In the case of the 911 Memorial, the first inquiries came from them. In the beginning, the 911Committee asked the Hiroshima Peace Memorial Museum about the meaning of paper cranes (this was because paper cranes were hung at the fence of the 911 site by a visitor, and the stakeholders at the 911 Committee did not know the meaning of paper cranes. The Museum explained about Sadako, and the people on the 911 Committee were moved by her story, They asked the Museum to send photos of Sadako to display with those paper cranes, The Museum then made a request to the Sasaki family to communicate with the 911 Committee directly.

We share the same term Ground Zero, used for atomic bombings and also for 911.

Sharing such a common point developed into sharing more thoughts. Such sadness can be conveyed over generations. Revenge will be born from a heart of hate, and we must work together to find a better path forward. As a result, Sadako’s crane was sent to the committee, as a symbol of our mutual understanding and wish for the future.
Sadako’s cranes are exhibited as symbols that connect the hearts of victims and survivors (in USA and Japan), and to teach the importance of life and working together towards a united future.

The INF Treaty was signed in 1987 between the United States of America and the Union of Soviet Socialist Republics to ban all of the two nations’ land-based ballistic missiles, cruise missiles, etc.

However, both countries (the United States and the Soviet Union – now Russian Federation) renounced it in 2019. We must continue to oppose the proliferation and possession of all nuclear weapons. Japan has not signed the Treaty on the Prohibition of Nuclear Weapons either!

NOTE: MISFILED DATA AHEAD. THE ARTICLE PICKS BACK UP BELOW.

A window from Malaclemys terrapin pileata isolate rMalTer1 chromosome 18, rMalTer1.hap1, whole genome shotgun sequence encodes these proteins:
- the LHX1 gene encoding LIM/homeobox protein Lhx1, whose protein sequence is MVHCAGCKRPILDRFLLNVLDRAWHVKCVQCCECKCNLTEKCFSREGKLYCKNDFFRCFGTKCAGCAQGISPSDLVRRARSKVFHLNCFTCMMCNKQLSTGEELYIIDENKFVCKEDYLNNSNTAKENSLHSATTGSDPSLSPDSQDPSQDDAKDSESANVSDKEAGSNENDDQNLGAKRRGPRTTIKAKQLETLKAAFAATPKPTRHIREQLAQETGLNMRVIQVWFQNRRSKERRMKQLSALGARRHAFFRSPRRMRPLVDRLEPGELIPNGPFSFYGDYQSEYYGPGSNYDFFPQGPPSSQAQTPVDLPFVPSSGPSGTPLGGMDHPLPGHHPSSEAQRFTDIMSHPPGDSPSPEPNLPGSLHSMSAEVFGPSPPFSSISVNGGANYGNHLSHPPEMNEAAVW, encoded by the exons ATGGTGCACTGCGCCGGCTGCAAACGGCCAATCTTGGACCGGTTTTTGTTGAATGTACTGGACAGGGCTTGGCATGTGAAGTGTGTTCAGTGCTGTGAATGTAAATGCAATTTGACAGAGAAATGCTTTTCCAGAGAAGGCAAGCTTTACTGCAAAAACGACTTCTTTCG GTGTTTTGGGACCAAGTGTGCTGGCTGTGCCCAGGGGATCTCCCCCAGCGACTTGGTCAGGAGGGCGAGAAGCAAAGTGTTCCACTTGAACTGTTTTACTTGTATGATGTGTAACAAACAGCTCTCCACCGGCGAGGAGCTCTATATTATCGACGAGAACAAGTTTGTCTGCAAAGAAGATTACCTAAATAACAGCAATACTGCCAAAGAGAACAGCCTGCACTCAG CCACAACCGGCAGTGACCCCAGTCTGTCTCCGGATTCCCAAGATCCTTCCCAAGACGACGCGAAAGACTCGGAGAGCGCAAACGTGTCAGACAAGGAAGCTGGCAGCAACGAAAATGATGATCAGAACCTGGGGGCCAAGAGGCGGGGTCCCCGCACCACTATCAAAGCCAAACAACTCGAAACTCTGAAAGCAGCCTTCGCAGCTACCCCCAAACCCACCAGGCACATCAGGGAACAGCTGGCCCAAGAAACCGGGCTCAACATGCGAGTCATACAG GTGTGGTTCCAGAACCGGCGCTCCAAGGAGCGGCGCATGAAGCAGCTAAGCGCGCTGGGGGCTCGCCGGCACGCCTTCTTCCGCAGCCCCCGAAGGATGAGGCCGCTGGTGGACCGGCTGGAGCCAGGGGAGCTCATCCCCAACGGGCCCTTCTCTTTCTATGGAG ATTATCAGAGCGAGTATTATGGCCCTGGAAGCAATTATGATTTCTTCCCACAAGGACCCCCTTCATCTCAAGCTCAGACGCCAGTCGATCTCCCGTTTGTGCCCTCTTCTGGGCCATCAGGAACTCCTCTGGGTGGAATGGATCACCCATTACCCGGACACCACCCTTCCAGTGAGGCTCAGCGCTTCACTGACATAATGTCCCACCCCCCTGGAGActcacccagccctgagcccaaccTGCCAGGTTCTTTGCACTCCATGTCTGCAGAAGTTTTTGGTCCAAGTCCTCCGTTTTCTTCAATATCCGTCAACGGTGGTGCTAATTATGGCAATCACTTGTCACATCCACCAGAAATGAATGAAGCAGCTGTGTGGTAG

Decisions whether to start a war or not, can not be made by us individuals.It is not possible for us to give our personal opinion.

We people live in such places, and we must obey our leaders regardless of our preference for the policy. For example, there are liberal democratic countries and communist countries, so this means there is no policy that can accept both. There are also significant differences in human rights issues and some prioritize the interests of the country over human rights.

I think people are intelligent mammals that follow stronger people, follow the existing system, and fight for the cause of justice.

Other animals follow natural bonds! But people use knowledge to destroy nature. I think we should become more humble about nature. I think that the return of nature is going to be overwhelming, and one day our disregard of nature will come back at us!

We have to read the background why some countries have become more belligerent. There must be people who want to get benefit from it, so you must see their connections. If young people are calm, if the people who will lead the next generation speak up, if they keep their minds connected, we adults will notice. Let’s start connecting by changing the hand holding the gun to the hand holding the pencil!
I think it is very important and essential.